Manipulation of Fgf and Bmp signaling in teleost fishes suggests potential pathways for the evolutionary origin of multicuspid teeth
Article first published online: 4 MAR 2013
© 2013 Wiley Periodicals, Inc.
Evolution & Development
Volume 15, Issue 2, pages 107–118, March/April 2013
How to Cite
Jackman, W. R., Davies, S. H., Lyons, D. B., Stauder, C. K., Denton-Schneider, B. R., Jowdry, A., Aigler, S. R., Vogel, S. A. and Stock, D. W. (2013), Manipulation of Fgf and Bmp signaling in teleost fishes suggests potential pathways for the evolutionary origin of multicuspid teeth. Evolution & Development, 15: 107–118. doi: 10.1111/ede.12021
- Issue published online: 4 MAR 2013
- Article first published online: 4 MAR 2013
Additional Supporting Information may be found in the online version of this article:
|ede12021-0001-sm-SupFig-S1.pdf||97K||Figure S1. Absence of multicuspid teeth in the ancestry of the zebrafish. The presence of unicuspid and/or multicuspid teeth in actinopterygian fishes (Table S1) was mapped on a phylogeny of the group that follows Figs. 1 and S2 of Near et al. (2012). This phylogeny is completely resolved, in contrast to that in Fig. 1, which is based on Nelson (2006). Most of the inconsistencies between the phylogenies of Near et al. (2012) and Nelson (2006) involve the relationship and composition of orders in the Neoteleostei; this group has therefore been included as a single taxon. Its composition differs from that described by Nelson (2006) in the removal of the Stomiiformes. Additional differences in membership within terminal taxa illustrated and the phylogeny of Nelson (2006) are the inclusion of the Saccopharyngiformes within the Anguilliformes, the removal of alepocephaloids from the Argentiniformes and the removal of Lepidogalaxias salamandroides and other galaxiids from the Osmeriformes. The presence of unicuspid teeth is indicated by white shading and of multicuspid teeth by black shading; branches with both black and white indicate presence of both character states. While the Cypriniformes are coded as possessing unicuspid and multicuspid teeth, the analyses of Pasco-Viel and colleagues (2010) suggest that unicuspid is the ancestral character state. The zebrafish (a member of the order Cypriniformes with unicuspid teeth) is therefore supported by the illustrated analysis as having only unicuspid teeth in its ancestry.|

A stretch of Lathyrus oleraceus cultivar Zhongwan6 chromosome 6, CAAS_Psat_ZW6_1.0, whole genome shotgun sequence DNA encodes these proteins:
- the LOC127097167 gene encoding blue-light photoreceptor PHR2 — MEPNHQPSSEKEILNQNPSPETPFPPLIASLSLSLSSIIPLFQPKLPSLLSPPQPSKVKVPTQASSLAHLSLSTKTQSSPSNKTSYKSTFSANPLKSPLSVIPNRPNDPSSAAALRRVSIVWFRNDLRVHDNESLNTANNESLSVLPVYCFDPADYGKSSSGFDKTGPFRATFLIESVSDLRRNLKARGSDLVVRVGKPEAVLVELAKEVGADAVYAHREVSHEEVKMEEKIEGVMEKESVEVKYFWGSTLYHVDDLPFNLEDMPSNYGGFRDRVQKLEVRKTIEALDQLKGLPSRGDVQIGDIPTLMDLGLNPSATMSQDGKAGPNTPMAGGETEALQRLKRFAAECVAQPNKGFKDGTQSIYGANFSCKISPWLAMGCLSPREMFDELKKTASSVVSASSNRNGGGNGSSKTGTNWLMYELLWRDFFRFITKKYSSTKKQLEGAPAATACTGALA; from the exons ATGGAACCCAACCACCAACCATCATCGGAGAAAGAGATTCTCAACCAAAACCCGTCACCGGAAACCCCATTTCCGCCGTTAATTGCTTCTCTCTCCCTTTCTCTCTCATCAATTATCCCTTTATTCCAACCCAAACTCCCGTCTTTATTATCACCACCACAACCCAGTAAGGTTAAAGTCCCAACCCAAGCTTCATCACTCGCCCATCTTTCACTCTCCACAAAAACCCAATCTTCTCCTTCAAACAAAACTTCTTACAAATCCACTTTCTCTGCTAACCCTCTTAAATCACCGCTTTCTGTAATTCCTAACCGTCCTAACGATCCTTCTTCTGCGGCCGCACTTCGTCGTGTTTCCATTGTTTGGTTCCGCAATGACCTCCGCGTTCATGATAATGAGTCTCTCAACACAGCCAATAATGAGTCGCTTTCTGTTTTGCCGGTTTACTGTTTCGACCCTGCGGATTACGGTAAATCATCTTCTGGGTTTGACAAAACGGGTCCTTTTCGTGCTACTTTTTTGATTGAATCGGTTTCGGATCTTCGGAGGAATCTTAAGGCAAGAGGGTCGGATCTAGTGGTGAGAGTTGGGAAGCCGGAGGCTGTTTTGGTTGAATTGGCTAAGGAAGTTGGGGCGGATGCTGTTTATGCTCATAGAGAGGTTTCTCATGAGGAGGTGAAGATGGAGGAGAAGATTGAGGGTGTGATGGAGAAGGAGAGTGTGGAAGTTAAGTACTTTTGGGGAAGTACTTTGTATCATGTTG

|ede12021-0002-sm-SupTab-S1.pdf||13K||Table S1. Distribution of multicuspid teeth in ray-finned fishes.|
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